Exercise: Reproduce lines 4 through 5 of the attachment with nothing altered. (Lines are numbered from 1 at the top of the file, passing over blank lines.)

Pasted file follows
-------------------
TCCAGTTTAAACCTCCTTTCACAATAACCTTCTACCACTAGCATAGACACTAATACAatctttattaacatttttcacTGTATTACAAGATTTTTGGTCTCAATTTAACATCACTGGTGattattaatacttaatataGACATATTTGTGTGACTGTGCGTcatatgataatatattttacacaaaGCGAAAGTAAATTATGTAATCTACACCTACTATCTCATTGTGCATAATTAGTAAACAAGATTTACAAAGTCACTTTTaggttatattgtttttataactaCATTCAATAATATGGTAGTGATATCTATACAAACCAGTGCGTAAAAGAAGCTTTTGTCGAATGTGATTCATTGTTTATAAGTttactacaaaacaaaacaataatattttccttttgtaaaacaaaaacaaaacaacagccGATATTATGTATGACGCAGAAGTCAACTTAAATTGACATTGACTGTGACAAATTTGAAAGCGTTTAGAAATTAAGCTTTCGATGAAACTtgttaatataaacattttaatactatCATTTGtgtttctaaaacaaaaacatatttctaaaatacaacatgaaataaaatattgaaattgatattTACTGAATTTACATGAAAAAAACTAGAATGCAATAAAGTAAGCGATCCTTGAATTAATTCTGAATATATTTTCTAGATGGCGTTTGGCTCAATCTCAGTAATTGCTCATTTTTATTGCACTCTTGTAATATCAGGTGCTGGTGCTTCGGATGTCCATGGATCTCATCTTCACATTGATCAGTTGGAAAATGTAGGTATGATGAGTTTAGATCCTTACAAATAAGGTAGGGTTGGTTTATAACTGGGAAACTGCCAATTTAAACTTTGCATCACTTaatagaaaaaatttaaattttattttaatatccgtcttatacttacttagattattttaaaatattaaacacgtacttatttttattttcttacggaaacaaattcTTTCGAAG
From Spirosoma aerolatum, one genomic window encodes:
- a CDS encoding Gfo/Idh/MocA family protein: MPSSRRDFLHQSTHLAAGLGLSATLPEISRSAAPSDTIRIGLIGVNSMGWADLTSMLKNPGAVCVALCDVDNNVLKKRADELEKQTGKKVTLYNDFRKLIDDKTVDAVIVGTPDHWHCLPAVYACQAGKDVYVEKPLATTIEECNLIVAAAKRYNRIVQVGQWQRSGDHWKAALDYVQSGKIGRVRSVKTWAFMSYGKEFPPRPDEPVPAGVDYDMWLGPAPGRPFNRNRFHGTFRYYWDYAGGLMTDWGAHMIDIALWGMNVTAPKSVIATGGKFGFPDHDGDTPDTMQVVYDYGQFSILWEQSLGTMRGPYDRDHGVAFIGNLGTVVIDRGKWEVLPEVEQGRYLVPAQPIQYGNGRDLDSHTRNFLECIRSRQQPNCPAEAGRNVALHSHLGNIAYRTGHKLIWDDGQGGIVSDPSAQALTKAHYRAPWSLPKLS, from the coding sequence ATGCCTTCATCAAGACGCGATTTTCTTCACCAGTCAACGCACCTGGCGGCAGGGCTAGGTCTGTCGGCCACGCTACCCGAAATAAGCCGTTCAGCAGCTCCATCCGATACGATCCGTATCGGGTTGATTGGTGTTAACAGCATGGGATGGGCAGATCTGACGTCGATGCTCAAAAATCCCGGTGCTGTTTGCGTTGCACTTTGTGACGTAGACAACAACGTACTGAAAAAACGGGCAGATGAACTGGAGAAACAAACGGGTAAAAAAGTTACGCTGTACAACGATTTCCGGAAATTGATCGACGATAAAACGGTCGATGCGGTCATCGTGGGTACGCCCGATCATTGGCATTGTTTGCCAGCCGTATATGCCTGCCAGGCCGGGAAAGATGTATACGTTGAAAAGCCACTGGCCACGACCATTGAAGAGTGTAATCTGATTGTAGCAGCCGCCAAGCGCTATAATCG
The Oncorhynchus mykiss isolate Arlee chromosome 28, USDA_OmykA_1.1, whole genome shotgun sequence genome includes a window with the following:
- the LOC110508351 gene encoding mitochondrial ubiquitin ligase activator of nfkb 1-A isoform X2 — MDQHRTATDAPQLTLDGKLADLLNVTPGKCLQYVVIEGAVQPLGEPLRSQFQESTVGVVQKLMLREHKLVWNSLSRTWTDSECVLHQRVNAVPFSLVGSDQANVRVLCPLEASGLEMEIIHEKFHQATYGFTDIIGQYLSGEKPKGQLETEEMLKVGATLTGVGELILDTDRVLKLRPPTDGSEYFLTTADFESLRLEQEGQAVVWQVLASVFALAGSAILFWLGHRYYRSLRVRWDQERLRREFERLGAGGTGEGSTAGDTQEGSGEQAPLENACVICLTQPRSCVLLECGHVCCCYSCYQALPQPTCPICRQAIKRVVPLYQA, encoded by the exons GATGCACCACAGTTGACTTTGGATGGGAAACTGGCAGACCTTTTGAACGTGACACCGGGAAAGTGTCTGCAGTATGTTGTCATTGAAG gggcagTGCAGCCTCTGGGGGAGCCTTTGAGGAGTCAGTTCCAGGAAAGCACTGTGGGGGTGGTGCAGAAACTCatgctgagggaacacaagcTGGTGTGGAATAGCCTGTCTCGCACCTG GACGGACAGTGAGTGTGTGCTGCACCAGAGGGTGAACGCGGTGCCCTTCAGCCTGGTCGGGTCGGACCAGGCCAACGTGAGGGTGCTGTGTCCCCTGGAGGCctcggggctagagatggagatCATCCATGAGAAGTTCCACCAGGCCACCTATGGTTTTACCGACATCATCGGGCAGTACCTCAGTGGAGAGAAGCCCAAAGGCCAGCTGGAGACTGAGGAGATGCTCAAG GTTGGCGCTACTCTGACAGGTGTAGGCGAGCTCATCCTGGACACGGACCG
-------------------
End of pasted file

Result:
The Oncorhynchus mykiss isolate Arlee chromosome 28, USDA_OmykA_1.1, whole genome shotgun sequence genome includes a window with the following:
- the LOC110508351 gene encoding mitochondrial ubiquitin ligase activator of nfkb 1-A isoform X2 — MDQHRTATDAPQLTLDGKLADLLNVTPGKCLQYVVIEGAVQPLGEPLRSQFQESTVGVVQKLMLREHKLVWNSLSRTWTDSECVLHQRVNAVPFSLVGSDQANVRVLCPLEASGLEMEIIHEKFHQATYGFTDIIGQYLSGEKPKGQLETEEMLKVGATLTGVGELILDTDRVLKLRPPTDGSEYFLTTADFESLRLEQEGQAVVWQVLASVFALAGSAILFWLGHRYYRSLRVRWDQERLRREFERLGAGGTGEGSTAGDTQEGSGEQAPLENACVICLTQPRSCVLLECGHVCCCYSCYQALPQPTCPICRQAIKRVVPLYQA, encoded by the exons GATGCACCACAGTTGACTTTGGATGGGAAACTGGCAGACCTTTTGAACGTGACACCGGGAAAGTGTCTGCAGTATGTTGTCATTGAAG gggcagTGCAGCCTCTGGGGGAGCCTTTGAGGAGTCAGTTCCAGGAAAGCACTGTGGGGGTGGTGCAGAAACTCatgctgagggaacacaagcTGGTGTGGAATAGCCTGTCTCGCACCTG GACGGACAGTGAGTGTGTGCTGCACCAGAGGGTGAACGCGGTGCCCTTCAGCCTGGTCGGGTCGGACCAGGCCAACGTGAGGGTGCTGTGTCCCCTGGAGGCctcggggctagagatggagatCATCCATGAGAAGTTCCACCAGGCCACCTATGGTTTTACCGACATCATCGGGCAGTACCTCAGTGGAGAGAAGCCCAAAGGCCAGCTGGAGACTGAGGAGATGCTCAAG GTTGGCGCTACTCTGACAGGTGTAGGCGAGCTCATCCTGGACACGGACCG